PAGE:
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Reel Critics

Silber and Silber

“13 Conversations About One Thing” is a thoughtful and insightful film

exploring the issue of happiness, or the lack of it, in our lives.

There is a theory that we are born with a level of contentment or

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happiness and that this tends to pervade our life experience regardless

of what happens to us.

Our innate optimism or pessimism can influence how we play the cards

dealt to us in life. There are well-documented examples of lottery

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winners, after the initial euphoria, feeling as happy as they were or

weren’t before they won, and of trauma victims, again after the initial

depression, who continue to find joy in their life despite being

paralyzed for life. These are not the stories of this film but are at the

heart of the questions asked in this movie.

This film is a window into the lives of 13 people, connected to each

other in varying degrees of intimacy, and how their outlook and

personality affect their life experiences, relatioships with each other

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and the choices they make. One’s level of happiness and connectedness are

core issues for each character.

Although with so many characters each must be seen in short vignettes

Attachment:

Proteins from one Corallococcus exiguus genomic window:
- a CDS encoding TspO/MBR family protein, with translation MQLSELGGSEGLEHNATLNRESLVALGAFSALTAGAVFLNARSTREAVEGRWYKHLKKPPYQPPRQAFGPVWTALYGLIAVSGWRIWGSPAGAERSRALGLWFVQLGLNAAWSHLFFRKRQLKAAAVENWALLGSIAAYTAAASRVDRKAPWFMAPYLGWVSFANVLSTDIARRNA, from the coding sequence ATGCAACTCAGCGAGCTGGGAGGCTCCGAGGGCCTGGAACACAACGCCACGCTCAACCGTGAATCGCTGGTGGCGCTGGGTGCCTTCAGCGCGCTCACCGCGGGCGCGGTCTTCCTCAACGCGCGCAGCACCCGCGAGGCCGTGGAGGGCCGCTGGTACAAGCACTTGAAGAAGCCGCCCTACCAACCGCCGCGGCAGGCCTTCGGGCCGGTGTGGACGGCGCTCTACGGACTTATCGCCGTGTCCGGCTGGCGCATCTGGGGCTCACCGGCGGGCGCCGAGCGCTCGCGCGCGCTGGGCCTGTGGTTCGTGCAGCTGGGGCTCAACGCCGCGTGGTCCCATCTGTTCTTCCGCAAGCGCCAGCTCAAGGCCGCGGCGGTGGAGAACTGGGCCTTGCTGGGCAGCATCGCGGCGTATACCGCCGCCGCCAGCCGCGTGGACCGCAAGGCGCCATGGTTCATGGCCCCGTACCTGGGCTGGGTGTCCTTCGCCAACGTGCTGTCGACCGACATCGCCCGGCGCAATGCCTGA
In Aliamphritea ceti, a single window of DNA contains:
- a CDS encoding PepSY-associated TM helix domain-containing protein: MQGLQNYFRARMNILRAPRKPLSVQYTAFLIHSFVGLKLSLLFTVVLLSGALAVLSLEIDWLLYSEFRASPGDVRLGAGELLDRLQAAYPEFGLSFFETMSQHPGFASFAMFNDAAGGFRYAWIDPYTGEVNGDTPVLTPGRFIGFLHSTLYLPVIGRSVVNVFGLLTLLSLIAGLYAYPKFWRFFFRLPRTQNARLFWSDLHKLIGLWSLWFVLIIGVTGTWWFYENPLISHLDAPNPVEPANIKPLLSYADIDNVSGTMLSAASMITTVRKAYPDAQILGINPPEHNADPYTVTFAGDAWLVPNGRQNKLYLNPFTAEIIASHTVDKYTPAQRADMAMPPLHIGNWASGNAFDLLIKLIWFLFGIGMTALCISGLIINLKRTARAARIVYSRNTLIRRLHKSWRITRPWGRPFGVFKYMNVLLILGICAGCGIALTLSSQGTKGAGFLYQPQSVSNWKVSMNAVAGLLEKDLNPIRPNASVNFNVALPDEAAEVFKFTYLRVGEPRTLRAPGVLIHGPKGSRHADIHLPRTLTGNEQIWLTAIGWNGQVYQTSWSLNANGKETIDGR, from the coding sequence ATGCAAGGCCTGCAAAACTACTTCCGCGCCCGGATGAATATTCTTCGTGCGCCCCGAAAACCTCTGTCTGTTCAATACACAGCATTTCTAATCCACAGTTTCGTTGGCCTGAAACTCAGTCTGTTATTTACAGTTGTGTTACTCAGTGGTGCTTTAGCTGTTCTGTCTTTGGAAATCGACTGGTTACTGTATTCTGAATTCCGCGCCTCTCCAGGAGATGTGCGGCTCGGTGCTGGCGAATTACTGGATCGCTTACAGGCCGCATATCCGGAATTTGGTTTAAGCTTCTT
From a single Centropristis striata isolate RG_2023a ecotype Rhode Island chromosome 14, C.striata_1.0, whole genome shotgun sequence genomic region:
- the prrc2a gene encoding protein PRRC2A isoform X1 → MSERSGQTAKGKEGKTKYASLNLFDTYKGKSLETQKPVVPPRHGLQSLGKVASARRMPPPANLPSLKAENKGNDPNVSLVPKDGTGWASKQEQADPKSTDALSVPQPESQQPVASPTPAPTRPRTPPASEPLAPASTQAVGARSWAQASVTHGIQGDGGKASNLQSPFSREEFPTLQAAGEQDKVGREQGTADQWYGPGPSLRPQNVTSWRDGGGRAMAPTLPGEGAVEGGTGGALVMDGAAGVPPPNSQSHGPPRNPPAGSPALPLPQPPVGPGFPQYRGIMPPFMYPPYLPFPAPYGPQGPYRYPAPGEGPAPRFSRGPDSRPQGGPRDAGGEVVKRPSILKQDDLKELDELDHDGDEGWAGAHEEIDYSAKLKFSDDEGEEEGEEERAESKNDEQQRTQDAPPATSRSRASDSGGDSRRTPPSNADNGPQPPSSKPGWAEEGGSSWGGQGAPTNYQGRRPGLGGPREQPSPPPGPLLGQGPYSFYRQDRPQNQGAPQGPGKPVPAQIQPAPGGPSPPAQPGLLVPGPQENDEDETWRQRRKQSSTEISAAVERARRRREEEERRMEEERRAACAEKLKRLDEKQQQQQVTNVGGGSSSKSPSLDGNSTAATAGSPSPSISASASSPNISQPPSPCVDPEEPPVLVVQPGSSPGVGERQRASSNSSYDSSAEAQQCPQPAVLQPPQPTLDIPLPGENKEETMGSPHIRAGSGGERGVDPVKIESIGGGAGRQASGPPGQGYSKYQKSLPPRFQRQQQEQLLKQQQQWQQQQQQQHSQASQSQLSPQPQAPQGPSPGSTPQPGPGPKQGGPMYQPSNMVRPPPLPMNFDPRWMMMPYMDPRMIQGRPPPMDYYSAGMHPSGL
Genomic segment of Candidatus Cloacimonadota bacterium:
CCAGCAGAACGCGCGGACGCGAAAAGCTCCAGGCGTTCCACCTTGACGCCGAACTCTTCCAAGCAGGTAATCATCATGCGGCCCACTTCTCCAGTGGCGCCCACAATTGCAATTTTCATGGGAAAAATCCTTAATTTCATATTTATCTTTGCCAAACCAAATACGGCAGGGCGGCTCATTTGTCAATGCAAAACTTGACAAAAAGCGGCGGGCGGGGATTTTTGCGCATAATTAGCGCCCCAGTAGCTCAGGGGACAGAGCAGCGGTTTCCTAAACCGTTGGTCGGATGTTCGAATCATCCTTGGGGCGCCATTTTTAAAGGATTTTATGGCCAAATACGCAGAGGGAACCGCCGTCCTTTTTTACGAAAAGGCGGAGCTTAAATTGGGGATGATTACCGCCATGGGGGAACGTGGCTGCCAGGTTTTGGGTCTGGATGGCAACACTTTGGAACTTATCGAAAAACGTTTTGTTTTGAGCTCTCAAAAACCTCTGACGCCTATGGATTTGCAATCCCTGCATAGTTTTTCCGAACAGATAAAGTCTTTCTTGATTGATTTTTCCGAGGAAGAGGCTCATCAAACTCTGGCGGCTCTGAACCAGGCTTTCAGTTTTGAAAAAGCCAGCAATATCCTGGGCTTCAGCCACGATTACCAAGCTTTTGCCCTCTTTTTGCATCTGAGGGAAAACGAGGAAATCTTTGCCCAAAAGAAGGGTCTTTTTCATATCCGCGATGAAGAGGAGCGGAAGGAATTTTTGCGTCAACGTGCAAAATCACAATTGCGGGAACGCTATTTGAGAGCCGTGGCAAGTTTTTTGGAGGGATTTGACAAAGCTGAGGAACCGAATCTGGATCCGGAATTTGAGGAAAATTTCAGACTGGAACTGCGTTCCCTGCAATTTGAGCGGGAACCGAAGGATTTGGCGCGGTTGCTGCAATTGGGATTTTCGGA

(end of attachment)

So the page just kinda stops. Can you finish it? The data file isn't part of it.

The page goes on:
woven together through the film, we were drawn to each individual as we

watched them struggle with the cause and effect of who they are and how

they approach life.

The cast, all A-list actors, worked as an ensemble, and watching them

inhabit their roles was a joy. Alan Arkin, always a favorite of ours,

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does some of his best work here. John Turturro is excellent as a

chronically bored professor feeling “is this all there is?” who can find

no joy or meaning in life no matter what he tries. We watch Clea DuVall

as Beatrice, a basically trusting and optimistic maid. Matthew

McConaughey plays a cocky lawyer who is also the hit-and-run driver that

almost kills her.

The director was a particularly important element in this film and

Jill Spreacher did a superb job weaving the storyline seamlessly, setting

the tone and getting the best from her actors. The script was also

critical and couldn’t have been better written. The cinematography was

beautifully done in dark moody tones. The story is told well by cutting

and mixing the time sequences in an absorbing and coherent way.

All in all, this film is a serious, thought provoking treat. Do see

it.

* Diane and Igal Silber are Laguna Beach residents and avid film buffs


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